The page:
You're right: there's no technical reason why you couldn't do what you're asking. When users start to add content for a site, they're now content contributors. And it can certainly make sense—depending on the site. When I think of "content sharing site", Craft could be used like a Wiki, for example.
The short answer? If you find yourself reinventing what Craft can already do, just give someone access to the CP.
A longer answer and reasons not to do it? Control. User experience. And trust/security all come to mind.
I just created a site for a client where individual teachers are able to post their class schedules and such and people are able to buy those classes (via Stripe). The client loved the CP. All the teachers were impressed about how easy it was to add their schedules. The CP was definitely a plus in this area.
However, the client properly scrutinizes everyone who wants to use the site (and their credentials) and there's a training period where we show people how to use the site, where to login, etc. Your use case might be a little more streamlined if you have computer savvy users, etc.
While Craft is straightforward, if not downright intuitive, the CP might be overkill for someone just casually posting content once in awhile. There still is a lot going on. And it really depends on what content you're managing.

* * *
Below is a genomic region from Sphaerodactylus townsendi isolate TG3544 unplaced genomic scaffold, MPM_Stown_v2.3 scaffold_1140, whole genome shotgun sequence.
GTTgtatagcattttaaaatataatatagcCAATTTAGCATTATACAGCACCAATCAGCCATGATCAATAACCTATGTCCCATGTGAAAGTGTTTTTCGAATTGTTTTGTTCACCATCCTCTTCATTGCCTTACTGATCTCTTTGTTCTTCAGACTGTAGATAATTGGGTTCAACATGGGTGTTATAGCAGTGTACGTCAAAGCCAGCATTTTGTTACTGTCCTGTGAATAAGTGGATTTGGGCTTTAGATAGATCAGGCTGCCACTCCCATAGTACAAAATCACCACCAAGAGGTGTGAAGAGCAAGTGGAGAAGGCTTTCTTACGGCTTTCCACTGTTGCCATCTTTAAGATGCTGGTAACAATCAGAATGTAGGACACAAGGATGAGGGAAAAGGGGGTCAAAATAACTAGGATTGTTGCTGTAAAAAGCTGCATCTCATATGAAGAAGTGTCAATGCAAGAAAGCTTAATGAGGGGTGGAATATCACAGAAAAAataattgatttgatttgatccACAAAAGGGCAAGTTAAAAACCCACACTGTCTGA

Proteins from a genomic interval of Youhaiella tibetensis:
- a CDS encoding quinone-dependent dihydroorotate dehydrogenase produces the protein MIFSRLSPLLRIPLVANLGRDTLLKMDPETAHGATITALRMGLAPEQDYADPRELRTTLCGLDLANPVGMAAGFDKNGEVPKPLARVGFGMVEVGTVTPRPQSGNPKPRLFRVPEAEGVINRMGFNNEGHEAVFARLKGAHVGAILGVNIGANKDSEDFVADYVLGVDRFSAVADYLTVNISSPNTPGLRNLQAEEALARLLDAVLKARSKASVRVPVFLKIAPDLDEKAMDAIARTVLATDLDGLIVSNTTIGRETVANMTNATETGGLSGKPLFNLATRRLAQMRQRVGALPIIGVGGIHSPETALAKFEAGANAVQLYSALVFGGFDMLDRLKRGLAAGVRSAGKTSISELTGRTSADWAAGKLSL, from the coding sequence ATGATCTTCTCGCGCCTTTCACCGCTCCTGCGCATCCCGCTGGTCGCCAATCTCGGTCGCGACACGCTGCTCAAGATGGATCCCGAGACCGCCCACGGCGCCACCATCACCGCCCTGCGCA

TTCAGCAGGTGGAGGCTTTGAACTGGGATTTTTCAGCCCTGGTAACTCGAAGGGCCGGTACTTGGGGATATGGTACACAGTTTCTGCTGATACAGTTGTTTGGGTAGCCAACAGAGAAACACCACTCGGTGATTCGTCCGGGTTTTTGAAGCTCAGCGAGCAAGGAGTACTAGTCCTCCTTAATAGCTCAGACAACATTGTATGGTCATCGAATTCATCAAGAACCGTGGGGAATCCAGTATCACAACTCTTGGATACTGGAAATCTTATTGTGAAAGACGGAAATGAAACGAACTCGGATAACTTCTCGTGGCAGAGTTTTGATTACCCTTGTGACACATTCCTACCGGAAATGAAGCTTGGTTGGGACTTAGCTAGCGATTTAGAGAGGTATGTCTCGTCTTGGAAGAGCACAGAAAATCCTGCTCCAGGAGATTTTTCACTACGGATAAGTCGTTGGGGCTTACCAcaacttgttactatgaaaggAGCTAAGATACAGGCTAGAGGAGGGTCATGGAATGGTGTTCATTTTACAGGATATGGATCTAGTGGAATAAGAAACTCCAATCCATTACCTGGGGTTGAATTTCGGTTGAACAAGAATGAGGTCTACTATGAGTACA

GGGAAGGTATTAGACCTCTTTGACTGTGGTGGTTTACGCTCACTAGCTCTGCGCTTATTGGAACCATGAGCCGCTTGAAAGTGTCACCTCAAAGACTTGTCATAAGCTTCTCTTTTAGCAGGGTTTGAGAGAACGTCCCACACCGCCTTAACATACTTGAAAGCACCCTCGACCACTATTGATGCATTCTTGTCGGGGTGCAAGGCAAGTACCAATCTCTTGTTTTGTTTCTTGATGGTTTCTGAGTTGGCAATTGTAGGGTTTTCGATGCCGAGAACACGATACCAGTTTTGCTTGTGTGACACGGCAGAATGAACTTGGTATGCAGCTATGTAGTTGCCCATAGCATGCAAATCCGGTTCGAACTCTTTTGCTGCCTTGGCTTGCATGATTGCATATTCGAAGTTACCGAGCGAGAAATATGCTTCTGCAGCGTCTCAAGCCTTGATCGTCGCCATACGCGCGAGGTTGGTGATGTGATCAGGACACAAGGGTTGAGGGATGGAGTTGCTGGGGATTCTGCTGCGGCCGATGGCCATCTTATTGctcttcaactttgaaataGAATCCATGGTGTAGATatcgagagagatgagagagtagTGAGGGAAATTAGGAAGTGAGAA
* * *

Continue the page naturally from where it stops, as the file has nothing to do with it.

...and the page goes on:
From a traditional web context, the CP is a still little "disconnected" from the actual website. You still have to find the page you want to edit, or create a new one, preview it, and publish. (That's why, IMO, things like "in-place" editors on are still popular with other CMS.... though I hate those things!)
Having the CP be disconnected is partially due to security. If you trust and properly vett your authors, or there's not much on the line, I see no reason why you couldn't open up the backend.
As always, take good backups in case you have to roll back to something. That's true of any server, though. No software is perfect; if there's a vulnerability found for, say privilege escalation where a user could somehow become an administrator, the more users that have access to the CP, the more chances someone has to breach the site. Craft is relatively niche so you won't have the brute-force drive-bys that something like WordPress has. But as a site administrator, you can never be too vigilant.